Homefront movie
7.25 out of 10
The Hunger Games: Catching Fire movie
8.75 out of 10
Disney's Frozen movie
10.0 out of 10
Delivery Man movie
6.75 out of 10
8.25 out of 10

Friday, October 7, 2011

Real Steel

A Robotic Glass Jaw 

Director: Shawn Levy
Writers: John Gatins, Dan Gilroy, Jeremy Leven
Cast: Hugh Jackman, Dakota Goyo, Evangeline Lilly, Kevin Durand, Anthony Mackie

SYNOPSIS: In the near future where robot boxing has become the predominant sport, a former top contender tries to rise to the top again from behind the joystick as a fighting robot jockey. Out of money and stuck with a son he never knew, he finds himself with a possible shot at the title.

REVIEW: Shawn Levy, director of the Night at the Museum movies and Date Night, ventures into somewhat new territory with a more action-oriented film involving Hugh Jackman and a bunch of slick rock 'em sock 'em robots bent of pulverizing each other in the squared circle. Based on a story by John Gatins (Coach Carter, Hard Ball), Dan Gilroy (Two for the Money), and Jeremy Leven (The Notebook, My Sister's Keeper), Real Steel brings with it the writing talent for sports dramas, conflict, and heart. But can a man looking for redemption behind the controls of a bag of bolts and gears make for a superior film? Let's find out!

In the near future where human boxing matches and mixed martial arts tournaments have been replaced by gigantic remote controlled fighting robots, Charlie Kenton (Hugh Jackman, X-Men Origins: Wolverine) is a former small-time boxer trying to scratch out a living by finding fights wherever he can find them. Whether a Podunk county fair or an local urban venue, Kenton finds himself in the loss column on a downward spiral, without a working robot and with loans out from a multitude of unsavory characters, including former boxer and opponent Ricky (Kevin Durand, 3:10 to Yuma). Bailey Tallet (Evangeline Lilly, Lost), an intimate friend of Charlie's and daughter of the man who sent all of his energies on Charlie's boxing career, is on the verge of closing up her father's boxing gym and desperate to try and get Charlie to settle his debts and give up the non-sanctioned career as a robot jockey. While Charlie tries to drum up more money he finds out an old girlfriend had died, leaving him custody of a 11-year old son Max (Dakota Goyo)who he abandoned years earlier. Strapped for cash, Charlie scammed his girlfriend's sister Debra's (Hope Davis) husband Marvin (James Rebhorn) for $100,000 to keep the kid for the summer and fund another robot. Still unable to catch a break, Max and Charlie come across a sparring robot that Max brings back into working condition. Max then leads Charlie on a quest to get fights for Atom, eventually leading to a possible WRB league match against the massive and undefeated WRB champion Zeus.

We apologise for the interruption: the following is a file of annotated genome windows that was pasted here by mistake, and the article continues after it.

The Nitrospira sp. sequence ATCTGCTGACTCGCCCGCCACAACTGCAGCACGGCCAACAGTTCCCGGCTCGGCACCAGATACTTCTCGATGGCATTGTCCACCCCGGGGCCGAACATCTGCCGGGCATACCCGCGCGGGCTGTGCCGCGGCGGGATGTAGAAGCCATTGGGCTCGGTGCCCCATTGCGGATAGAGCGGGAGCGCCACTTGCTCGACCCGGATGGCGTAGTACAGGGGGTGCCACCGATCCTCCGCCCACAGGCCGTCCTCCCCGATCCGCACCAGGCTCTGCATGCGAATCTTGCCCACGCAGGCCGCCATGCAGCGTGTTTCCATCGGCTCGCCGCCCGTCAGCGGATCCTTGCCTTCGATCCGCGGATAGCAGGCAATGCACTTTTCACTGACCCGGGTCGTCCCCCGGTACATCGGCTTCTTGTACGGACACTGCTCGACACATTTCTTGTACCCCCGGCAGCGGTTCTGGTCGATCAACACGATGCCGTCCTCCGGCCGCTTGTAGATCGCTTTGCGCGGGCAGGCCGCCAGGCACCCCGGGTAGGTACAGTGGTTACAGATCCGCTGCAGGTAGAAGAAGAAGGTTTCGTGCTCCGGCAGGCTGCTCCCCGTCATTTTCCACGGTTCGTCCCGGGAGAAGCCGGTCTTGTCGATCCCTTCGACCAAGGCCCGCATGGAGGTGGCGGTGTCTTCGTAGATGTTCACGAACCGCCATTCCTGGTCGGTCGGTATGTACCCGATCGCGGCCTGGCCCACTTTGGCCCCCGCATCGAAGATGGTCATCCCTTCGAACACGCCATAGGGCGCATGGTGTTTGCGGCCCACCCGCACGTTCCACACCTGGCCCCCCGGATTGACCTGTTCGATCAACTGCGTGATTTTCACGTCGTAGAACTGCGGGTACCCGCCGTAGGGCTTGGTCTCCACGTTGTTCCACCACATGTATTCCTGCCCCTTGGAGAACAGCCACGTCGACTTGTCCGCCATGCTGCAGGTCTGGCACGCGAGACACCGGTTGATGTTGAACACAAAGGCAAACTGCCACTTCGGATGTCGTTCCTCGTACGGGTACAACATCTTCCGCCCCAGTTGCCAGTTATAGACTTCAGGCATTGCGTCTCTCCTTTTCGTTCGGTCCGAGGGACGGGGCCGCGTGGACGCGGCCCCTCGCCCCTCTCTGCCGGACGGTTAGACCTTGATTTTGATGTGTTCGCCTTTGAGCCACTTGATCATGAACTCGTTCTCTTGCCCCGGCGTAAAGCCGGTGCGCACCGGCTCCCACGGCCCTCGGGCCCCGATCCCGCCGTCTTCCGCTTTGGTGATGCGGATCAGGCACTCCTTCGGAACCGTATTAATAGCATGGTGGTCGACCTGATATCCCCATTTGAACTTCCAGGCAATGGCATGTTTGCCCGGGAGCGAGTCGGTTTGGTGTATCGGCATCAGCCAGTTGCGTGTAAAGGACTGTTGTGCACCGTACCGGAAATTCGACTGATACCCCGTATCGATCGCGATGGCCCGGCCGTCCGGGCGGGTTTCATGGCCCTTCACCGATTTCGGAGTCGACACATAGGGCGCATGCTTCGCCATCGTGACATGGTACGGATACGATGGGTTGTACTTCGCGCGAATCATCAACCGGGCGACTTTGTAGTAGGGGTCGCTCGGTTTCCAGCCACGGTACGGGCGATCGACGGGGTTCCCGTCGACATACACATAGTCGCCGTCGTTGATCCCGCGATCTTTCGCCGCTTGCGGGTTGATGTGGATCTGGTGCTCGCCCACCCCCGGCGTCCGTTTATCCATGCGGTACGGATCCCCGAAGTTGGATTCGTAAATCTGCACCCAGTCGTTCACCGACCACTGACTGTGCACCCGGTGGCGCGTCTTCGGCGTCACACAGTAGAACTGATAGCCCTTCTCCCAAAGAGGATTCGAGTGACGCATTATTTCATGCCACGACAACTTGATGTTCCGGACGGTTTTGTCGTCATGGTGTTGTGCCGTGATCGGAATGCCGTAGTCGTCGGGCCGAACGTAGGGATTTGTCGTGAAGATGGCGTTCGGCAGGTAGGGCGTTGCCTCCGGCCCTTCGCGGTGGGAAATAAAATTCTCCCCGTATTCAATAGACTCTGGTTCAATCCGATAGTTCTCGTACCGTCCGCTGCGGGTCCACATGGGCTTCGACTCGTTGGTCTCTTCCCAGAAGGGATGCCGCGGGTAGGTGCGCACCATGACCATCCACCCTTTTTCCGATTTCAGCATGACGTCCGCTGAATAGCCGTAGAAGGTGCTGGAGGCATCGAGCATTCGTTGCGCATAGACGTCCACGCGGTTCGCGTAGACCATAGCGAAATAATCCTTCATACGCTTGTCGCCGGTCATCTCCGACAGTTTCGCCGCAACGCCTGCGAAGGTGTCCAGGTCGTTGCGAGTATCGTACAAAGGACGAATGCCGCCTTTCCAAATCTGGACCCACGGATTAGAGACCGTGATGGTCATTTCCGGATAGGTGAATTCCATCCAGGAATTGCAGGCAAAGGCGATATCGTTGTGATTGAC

Hugh Jackson is buff and charming as always. With a scruffy face and bulging biceps, Jackson is fun to watch, whether he is on the losing end of a small-town robot fight or trying to exude his charms on Bailiey in order to get more money or mechanical advise. Evangeline Lilly's Kate... I mean, Bailey, is tender and sweet, unable to resist what she feels for Jackson's Charlie, in spite of his glaring faults. Young Dakota Goyo plays Max, using his own puppy dog eyes to rope Charlie into pursuing seemingly impossible to win fights with Atom. Kevin Durand adds conflict and back story, his sharp features and perfect teeth like a shark as his character Ricky looks to get even with Charlie. Rounding out the cast is Anthony Mackie as bookmaker and fight promoter FInn, and the Zeus team with Karl Yune as the robotic engineer Tak Mashido and Olga Fonda as Zeus' financial backer. Even family and writers get into the action. Sophie, Tess and Charlie Levy cameo as young sisters at the county fair, interested in seeing a fighting robot up close. Writer John Gatins appears as the funny and unforgettable scene-stealer "Kingpin", the punk organizer and operator of abandoned zoo fighting champ Metro.

The robots, from Twin Cities to Atom to Zeus, have personalities of their own. From massive and burly nature of Zeus to the quiet and reserved underdog Atom, director Levy tries to make every metallic fighter a character in their own right. The director mixes practically built interactive robots with the CGI fighting, making better use of scenes between Jackman, Lilly, Goyo and their robots. All of the robots are slick, big, and realistically placed. Unfortunately, the bond between Max and Atom is cute, but not as strong and enduring as it could have been. The fight scenes are epic and cool, and anyone who does not reference a correlation to Rock 'Em Sock 'Em Robots was probably born later than 1990!

The reference to Rock 'Em Sock 'Em Robots aside, Real Steel is actually very loosely based on the 1956 story by Richard Matheson (What Dreams May Come, I Am Legend) called "Steel", a fiction story first published in Magazine of Fantasy and Science Fiction, and eventually translated into the teleplay "Steel" for The Twilight Zone. Both the story and Real Steel share a former boxer trying to pound out a living in a post-human boxing world with an aging fighting robot, unconsciously striving for redemption in the ring by living vicariously through their metallic counterparts. But where the mechanical failures of Battling Maxo in The Twilight Zone's "Steel" forces trainer played by Lee Marvin to get back in the ring himsef, Hugh Jackman's Charlie is able to stay ringside outside the squared circle for his chance at a comeback.

Entertaining and visually cool, Real Steel is a lesser mechanical version of Rocky with a little less heart. If Sylvester Stallone didn't utter a word or wasn't as endearing as an underdog, this may have been his fight!

WORTH: Matinee or DVD

1 comment:

  1. Did you say Hugh Jackman is Buff and Charming...I'm there lol. Thanks for the great review as always :)